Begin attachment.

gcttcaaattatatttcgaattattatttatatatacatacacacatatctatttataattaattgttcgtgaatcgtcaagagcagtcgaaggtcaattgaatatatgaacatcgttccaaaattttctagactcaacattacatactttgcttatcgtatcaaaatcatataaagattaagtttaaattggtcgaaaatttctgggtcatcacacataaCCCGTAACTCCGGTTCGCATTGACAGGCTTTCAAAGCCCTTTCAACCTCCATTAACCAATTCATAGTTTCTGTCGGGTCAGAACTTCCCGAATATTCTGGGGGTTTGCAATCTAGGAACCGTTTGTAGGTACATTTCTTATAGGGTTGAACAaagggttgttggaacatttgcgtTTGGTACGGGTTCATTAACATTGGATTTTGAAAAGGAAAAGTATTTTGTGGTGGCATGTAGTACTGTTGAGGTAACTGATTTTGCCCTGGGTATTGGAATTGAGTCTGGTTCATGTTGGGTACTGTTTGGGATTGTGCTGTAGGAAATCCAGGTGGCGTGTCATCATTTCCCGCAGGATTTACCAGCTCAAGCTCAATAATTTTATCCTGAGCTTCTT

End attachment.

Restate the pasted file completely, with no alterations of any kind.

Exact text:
gcttcaaattatatttcgaattattatttatatatacatacacacatatctatttataattaattgttcgtgaatcgtcaagagcagtcgaaggtcaattgaatatatgaacatcgttccaaaattttctagactcaacattacatactttgcttatcgtatcaaaatcatataaagattaagtttaaattggtcgaaaatttctgggtcatcacacataaCCCGTAACTCCGGTTCGCATTGACAGGCTTTCAAAGCCCTTTCAACCTCCATTAACCAATTCATAGTTTCTGTCGGGTCAGAACTTCCCGAATATTCTGGGGGTTTGCAATCTAGGAACCGTTTGTAGGTACATTTCTTATAGGGTTGAACAaagggttgttggaacatttgcgtTTGGTACGGGTTCATTAACATTGGATTTTGAAAAGGAAAAGTATTTTGTGGTGGCATGTAGTACTGTTGAGGTAACTGATTTTGCCCTGGGTATTGGAATTGAGTCTGGTTCATGTTGGGTACTGTTTGGGATTGTGCTGTAGGAAATCCAGGTGGCGTGTCATCATTTCCCGCAGGATTTACCAGCTCAAGCTCAATAATTTTATCCTGAGCTTCTT